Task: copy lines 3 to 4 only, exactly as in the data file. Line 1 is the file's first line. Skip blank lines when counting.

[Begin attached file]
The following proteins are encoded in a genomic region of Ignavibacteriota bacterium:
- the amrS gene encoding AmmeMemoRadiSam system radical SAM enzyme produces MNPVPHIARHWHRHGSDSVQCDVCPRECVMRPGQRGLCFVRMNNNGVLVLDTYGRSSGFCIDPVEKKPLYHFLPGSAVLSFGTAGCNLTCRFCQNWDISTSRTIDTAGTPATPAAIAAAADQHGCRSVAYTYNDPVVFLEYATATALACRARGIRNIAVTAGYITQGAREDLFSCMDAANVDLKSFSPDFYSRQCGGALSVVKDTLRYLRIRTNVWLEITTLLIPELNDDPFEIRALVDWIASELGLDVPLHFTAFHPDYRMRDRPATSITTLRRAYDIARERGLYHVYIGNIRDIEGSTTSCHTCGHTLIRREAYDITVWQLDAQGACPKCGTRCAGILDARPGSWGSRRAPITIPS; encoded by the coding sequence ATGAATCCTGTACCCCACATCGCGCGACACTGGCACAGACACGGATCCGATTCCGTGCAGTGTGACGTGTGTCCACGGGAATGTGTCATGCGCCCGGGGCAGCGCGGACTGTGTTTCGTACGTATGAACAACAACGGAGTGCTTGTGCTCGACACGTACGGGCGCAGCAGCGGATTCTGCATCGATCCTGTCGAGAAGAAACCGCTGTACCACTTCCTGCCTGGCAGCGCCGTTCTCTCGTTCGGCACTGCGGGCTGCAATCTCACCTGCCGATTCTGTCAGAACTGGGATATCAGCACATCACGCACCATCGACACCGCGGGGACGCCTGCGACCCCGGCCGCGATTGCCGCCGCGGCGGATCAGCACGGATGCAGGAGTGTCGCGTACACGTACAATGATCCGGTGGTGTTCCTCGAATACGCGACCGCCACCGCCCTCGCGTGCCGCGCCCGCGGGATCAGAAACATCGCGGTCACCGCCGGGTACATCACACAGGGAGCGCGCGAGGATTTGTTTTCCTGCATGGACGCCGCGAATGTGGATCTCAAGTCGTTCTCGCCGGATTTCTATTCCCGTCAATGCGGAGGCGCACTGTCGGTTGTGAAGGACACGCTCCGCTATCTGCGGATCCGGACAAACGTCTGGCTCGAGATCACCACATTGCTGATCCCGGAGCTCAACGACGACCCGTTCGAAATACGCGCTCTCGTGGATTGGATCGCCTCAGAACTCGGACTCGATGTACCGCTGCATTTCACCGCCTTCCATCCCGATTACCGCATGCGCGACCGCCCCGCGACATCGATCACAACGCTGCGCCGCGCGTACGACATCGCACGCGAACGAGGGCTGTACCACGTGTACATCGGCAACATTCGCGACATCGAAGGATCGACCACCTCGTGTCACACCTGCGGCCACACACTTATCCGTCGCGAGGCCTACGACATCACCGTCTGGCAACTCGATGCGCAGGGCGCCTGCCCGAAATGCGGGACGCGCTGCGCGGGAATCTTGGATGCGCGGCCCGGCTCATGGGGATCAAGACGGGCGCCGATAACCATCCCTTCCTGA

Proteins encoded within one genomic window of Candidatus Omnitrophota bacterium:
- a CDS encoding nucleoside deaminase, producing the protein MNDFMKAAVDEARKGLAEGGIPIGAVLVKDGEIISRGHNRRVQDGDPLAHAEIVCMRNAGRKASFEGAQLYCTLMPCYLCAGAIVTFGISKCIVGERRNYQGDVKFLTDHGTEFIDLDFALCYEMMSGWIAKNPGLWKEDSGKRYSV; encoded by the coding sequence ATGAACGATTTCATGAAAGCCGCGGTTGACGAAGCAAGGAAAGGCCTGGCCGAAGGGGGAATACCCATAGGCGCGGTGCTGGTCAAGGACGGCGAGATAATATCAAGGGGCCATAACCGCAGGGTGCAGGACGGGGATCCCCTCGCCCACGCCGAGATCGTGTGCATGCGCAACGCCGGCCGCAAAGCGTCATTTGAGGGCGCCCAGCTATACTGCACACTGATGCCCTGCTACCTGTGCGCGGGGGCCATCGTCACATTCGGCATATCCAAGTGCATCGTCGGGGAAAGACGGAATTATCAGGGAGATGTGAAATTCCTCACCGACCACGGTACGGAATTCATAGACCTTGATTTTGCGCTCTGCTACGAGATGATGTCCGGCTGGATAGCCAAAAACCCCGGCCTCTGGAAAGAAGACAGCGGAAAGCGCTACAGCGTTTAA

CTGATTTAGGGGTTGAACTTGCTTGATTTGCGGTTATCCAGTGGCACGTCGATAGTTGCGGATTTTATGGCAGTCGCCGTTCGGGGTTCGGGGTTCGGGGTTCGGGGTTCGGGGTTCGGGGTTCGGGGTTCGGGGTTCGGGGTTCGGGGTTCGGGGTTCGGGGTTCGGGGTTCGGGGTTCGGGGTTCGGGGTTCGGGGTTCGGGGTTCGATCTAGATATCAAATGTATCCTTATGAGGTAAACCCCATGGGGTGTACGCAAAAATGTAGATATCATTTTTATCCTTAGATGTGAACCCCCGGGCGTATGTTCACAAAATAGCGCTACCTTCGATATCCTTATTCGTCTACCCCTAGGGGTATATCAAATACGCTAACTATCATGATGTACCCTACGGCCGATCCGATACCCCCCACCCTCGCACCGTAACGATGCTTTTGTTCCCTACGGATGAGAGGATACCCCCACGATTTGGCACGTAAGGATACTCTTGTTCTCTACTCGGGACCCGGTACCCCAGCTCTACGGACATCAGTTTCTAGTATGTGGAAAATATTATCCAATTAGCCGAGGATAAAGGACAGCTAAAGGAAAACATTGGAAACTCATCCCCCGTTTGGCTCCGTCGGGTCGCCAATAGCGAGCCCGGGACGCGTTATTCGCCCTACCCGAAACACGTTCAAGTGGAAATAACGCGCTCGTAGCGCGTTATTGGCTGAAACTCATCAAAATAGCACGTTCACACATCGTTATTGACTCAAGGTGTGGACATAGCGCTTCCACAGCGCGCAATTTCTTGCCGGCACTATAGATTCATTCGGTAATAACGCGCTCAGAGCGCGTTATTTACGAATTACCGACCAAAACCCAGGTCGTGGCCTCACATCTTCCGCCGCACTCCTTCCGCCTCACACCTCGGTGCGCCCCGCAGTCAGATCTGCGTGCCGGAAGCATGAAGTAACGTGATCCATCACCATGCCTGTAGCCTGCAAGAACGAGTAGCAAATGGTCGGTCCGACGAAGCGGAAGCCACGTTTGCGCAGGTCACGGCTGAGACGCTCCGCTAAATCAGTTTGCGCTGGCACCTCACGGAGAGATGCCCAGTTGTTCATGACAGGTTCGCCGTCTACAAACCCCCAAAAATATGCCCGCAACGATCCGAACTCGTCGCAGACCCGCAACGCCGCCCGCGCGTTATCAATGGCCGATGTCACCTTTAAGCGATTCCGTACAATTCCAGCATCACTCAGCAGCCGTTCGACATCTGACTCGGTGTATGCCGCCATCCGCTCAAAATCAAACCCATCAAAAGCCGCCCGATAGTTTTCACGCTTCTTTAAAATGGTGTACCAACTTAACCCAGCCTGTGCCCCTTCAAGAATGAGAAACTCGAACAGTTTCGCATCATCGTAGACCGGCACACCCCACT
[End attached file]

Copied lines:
Proteins encoded within one genomic window of Candidatus Omnitrophota bacterium:
- a CDS encoding nucleoside deaminase, producing the protein MNDFMKAAVDEARKGLAEGGIPIGAVLVKDGEIISRGHNRRVQDGDPLAHAEIVCMRNAGRKASFEGAQLYCTLMPCYLCAGAIVTFGISKCIVGERRNYQGDVKFLTDHGTEFIDLDFALCYEMMSGWIAKNPGLWKEDSGKRYSV; encoded by the coding sequence ATGAACGATTTCATGAAAGCCGCGGTTGACGAAGCAAGGAAAGGCCTGGCCGAAGGGGGAATACCCATAGGCGCGGTGCTGGTCAAGGACGGCGAGATAATATCAAGGGGCCATAACCGCAGGGTGCAGGACGGGGATCCCCTCGCCCACGCCGAGATCGTGTGCATGCGCAACGCCGGCCGCAAAGCGTCATTTGAGGGCGCCCAGCTATACTGCACACTGATGCCCTGCTACCTGTGCGCGGGGGCCATCGTCACATTCGGCATATCCAAGTGCATCGTCGGGGAAAGACGGAATTATCAGGGAGATGTGAAATTCCTCACCGACCACGGTACGGAATTCATAGACCTTGATTTTGCGCTCTGCTACGAGATGATGTCCGGCTGGATAGCCAAAAACCCCGGCCTCTGGAAAGAAGACAGCGGAAAGCGCTACAGCGTTTAA